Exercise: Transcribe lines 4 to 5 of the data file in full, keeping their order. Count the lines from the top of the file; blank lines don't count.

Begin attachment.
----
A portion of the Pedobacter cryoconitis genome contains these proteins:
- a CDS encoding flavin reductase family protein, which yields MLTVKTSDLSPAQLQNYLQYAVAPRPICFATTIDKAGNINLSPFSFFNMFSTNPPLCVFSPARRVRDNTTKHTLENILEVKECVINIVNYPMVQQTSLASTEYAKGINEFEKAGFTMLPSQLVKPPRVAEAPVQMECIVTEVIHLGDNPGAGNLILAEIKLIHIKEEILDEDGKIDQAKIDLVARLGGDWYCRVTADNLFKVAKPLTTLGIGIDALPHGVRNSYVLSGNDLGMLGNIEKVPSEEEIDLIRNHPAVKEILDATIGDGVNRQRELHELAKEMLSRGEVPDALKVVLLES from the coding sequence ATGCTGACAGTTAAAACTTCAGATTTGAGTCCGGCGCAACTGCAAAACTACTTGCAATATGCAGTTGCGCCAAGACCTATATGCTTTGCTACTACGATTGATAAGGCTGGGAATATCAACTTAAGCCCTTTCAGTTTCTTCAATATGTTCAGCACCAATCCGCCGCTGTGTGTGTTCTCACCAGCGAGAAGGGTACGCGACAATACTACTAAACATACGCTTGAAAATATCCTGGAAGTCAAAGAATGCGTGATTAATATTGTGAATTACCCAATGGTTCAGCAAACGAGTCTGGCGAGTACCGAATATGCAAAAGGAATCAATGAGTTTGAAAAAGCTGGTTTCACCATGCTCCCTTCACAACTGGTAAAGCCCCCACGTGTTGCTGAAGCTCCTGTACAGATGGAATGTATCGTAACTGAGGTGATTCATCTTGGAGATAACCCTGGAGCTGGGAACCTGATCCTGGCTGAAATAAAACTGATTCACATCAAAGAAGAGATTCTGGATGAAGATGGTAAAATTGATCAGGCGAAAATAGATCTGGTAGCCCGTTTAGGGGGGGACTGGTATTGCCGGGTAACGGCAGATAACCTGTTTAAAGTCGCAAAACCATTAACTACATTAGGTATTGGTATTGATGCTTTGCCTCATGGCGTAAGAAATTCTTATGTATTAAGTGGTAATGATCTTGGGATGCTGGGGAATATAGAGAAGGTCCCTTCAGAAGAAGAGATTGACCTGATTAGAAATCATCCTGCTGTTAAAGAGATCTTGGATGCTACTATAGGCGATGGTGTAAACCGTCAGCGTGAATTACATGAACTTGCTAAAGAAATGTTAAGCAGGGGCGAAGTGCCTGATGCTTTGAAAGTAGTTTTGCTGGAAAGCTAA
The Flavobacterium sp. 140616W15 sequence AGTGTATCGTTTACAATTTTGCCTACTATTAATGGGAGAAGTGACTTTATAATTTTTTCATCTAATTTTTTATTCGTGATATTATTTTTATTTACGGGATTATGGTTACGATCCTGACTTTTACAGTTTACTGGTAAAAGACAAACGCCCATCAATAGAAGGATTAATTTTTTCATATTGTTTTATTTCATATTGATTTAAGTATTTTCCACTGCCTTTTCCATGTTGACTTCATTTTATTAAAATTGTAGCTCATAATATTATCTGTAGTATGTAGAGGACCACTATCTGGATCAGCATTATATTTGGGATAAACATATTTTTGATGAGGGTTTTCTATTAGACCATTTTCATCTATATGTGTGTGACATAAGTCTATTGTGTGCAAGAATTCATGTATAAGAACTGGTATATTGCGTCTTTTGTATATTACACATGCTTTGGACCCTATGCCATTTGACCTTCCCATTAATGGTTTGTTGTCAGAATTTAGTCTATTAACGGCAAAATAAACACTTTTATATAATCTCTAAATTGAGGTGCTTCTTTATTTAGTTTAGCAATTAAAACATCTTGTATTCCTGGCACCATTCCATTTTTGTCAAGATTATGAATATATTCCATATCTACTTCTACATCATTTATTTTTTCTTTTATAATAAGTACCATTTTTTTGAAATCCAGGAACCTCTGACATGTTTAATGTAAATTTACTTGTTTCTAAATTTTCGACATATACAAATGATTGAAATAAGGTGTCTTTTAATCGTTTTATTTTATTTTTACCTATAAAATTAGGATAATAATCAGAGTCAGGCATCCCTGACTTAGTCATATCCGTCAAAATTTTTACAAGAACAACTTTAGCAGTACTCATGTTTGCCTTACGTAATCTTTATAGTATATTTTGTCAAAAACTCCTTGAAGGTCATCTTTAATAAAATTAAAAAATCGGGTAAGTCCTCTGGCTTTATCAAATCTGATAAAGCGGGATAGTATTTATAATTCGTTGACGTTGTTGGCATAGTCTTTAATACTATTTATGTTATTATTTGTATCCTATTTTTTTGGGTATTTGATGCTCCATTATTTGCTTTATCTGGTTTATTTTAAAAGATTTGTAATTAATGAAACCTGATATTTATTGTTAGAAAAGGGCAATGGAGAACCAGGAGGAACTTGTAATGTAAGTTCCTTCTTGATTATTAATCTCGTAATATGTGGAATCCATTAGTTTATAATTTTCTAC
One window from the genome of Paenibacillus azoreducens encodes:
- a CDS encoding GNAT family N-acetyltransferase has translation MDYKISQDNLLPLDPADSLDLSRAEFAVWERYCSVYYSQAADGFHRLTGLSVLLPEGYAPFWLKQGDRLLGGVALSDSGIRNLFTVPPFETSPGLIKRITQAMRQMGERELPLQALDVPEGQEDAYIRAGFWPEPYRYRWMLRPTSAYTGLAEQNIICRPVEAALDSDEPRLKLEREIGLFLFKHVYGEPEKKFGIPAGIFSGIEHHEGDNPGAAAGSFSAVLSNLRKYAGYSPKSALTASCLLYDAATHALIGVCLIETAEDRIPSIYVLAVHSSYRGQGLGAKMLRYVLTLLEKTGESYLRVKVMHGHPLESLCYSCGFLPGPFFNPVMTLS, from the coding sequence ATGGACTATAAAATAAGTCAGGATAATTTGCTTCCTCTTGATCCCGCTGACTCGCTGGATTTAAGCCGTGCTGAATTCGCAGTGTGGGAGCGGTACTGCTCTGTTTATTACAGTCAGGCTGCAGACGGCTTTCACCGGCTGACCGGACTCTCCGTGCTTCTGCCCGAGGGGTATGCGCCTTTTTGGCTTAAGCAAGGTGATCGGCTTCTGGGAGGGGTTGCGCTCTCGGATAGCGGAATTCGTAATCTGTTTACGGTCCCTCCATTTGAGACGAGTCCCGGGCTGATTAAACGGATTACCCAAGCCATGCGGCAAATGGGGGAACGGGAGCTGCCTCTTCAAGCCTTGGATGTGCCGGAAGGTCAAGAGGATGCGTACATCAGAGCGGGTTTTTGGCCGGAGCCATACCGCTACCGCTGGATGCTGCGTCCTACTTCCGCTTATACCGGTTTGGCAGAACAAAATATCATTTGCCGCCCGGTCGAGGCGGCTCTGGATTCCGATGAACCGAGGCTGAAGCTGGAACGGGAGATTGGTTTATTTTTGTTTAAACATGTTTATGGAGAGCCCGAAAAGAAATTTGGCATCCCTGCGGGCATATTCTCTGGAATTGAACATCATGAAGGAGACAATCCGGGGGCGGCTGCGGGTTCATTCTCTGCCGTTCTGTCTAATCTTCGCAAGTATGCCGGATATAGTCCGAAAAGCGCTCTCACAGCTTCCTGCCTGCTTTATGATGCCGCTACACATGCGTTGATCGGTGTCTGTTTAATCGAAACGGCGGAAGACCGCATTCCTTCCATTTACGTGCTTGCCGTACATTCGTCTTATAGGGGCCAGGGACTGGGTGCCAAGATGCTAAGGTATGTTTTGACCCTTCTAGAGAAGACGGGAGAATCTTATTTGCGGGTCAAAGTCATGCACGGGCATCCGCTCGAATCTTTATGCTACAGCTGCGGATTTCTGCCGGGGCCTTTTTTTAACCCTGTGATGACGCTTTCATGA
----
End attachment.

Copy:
One window from the genome of Paenibacillus azoreducens encodes:
- a CDS encoding GNAT family N-acetyltransferase has translation MDYKISQDNLLPLDPADSLDLSRAEFAVWERYCSVYYSQAADGFHRLTGLSVLLPEGYAPFWLKQGDRLLGGVALSDSGIRNLFTVPPFETSPGLIKRITQAMRQMGERELPLQALDVPEGQEDAYIRAGFWPEPYRYRWMLRPTSAYTGLAEQNIICRPVEAALDSDEPRLKLEREIGLFLFKHVYGEPEKKFGIPAGIFSGIEHHEGDNPGAAAGSFSAVLSNLRKYAGYSPKSALTASCLLYDAATHALIGVCLIETAEDRIPSIYVLAVHSSYRGQGLGAKMLRYVLTLLEKTGESYLRVKVMHGHPLESLCYSCGFLPGPFFNPVMTLS, from the coding sequence ATGGACTATAAAATAAGTCAGGATAATTTGCTTCCTCTTGATCCCGCTGACTCGCTGGATTTAAGCCGTGCTGAATTCGCAGTGTGGGAGCGGTACTGCTCTGTTTATTACAGTCAGGCTGCAGACGGCTTTCACCGGCTGACCGGACTCTCCGTGCTTCTGCCCGAGGGGTATGCGCCTTTTTGGCTTAAGCAAGGTGATCGGCTTCTGGGAGGGGTTGCGCTCTCGGATAGCGGAATTCGTAATCTGTTTACGGTCCCTCCATTTGAGACGAGTCCCGGGCTGATTAAACGGATTACCCAAGCCATGCGGCAAATGGGGGAACGGGAGCTGCCTCTTCAAGCCTTGGATGTGCCGGAAGGTCAAGAGGATGCGTACATCAGAGCGGGTTTTTGGCCGGAGCCATACCGCTACCGCTGGATGCTGCGTCCTACTTCCGCTTATACCGGTTTGGCAGAACAAAATATCATTTGCCGCCCGGTCGAGGCGGCTCTGGATTCCGATGAACCGAGGCTGAAGCTGGAACGGGAGATTGGTTTATTTTTGTTTAAACATGTTTATGGAGAGCCCGAAAAGAAATTTGGCATCCCTGCGGGCATATTCTCTGGAATTGAACATCATGAAGGAGACAATCCGGGGGCGGCTGCGGGTTCATTCTCTGCCGTTCTGTCTAATCTTCGCAAGTATGCCGGATATAGTCCGAAAAGCGCTCTCACAGCTTCCTGCCTGCTTTATGATGCCGCTACACATGCGTTGATCGGTGTCTGTTTAATCGAAACGGCGGAAGACCGCATTCCTTCCATTTACGTGCTTGCCGTACATTCGTCTTATAGGGGCCAGGGACTGGGTGCCAAGATGCTAAGGTATGTTTTGACCCTTCTAGAGAAGACGGGAGAATCTTATTTGCGGGTCAAAGTCATGCACGGGCATCCGCTCGAATCTTTATGCTACAGCTGCGGATTTCTGCCGGGGCCTTTTTTTAACCCTGTGATGACGCTTTCATGA